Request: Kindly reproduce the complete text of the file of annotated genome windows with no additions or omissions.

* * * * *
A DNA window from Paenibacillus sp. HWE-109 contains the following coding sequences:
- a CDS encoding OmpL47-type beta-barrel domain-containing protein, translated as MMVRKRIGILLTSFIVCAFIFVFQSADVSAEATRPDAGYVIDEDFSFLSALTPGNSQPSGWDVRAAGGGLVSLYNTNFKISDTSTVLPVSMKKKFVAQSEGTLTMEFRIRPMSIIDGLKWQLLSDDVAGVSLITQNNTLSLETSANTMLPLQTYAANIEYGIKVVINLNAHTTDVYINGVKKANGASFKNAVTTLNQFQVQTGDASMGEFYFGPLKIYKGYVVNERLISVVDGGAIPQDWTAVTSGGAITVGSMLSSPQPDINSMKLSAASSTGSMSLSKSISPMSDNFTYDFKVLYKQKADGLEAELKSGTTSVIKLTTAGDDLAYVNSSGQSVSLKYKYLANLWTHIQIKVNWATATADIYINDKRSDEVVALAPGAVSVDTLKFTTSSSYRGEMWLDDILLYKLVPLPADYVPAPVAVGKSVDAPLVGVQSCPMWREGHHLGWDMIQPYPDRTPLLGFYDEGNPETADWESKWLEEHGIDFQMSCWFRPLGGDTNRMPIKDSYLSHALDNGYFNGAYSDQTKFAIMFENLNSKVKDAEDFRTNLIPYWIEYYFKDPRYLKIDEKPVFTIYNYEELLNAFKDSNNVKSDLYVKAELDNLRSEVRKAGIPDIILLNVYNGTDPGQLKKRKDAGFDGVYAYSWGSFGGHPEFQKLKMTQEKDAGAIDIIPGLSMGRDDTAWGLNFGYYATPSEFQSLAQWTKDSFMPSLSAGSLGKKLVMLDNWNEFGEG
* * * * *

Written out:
A DNA window from Paenibacillus sp. HWE-109 contains the following coding sequences:
- a CDS encoding OmpL47-type beta-barrel domain-containing protein, translated as MMVRKRIGILLTSFIVCAFIFVFQSADVSAEATRPDAGYVIDEDFSFLSALTPGNSQPSGWDVRAAGGGLVSLYNTNFKISDTSTVLPVSMKKKFVAQSEGTLTMEFRIRPMSIIDGLKWQLLSDDVAGVSLITQNNTLSLETSANTMLPLQTYAANIEYGIKVVINLNAHTTDVYINGVKKANGASFKNAVTTLNQFQVQTGDASMGEFYFGPLKIYKGYVVNERLISVVDGGAIPQDWTAVTSGGAITVGSMLSSPQPDINSMKLSAASSTGSMSLSKSISPMSDNFTYDFKVLYKQKADGLEAELKSGTTSVIKLTTAGDDLAYVNSSGQSVSLKYKYLANLWTHIQIKVNWATATADIYINDKRSDEVVALAPGAVSVDTLKFTTSSSYRGEMWLDDILLYKLVPLPADYVPAPVAVGKSVDAPLVGVQSCPMWREGHHLGWDMIQPYPDRTPLLGFYDEGNPETADWESKWLEEHGIDFQMSCWFRPLGGDTNRMPIKDSYLSHALDNGYFNGAYSDQTKFAIMFENLNSKVKDAEDFRTNLIPYWIEYYFKDPRYLKIDEKPVFTIYNYEELLNAFKDSNNVKSDLYVKAELDNLRSEVRKAGIPDIILLNVYNGTDPGQLKKRKDAGFDGVYAYSWGSFGGHPEFQKLKMTQEKDAGAIDIIPGLSMGRDDTAWGLNFGYYATPSEFQSLAQWTKDSFMPSLSAGSLGKKLVMLDNWNEFGEG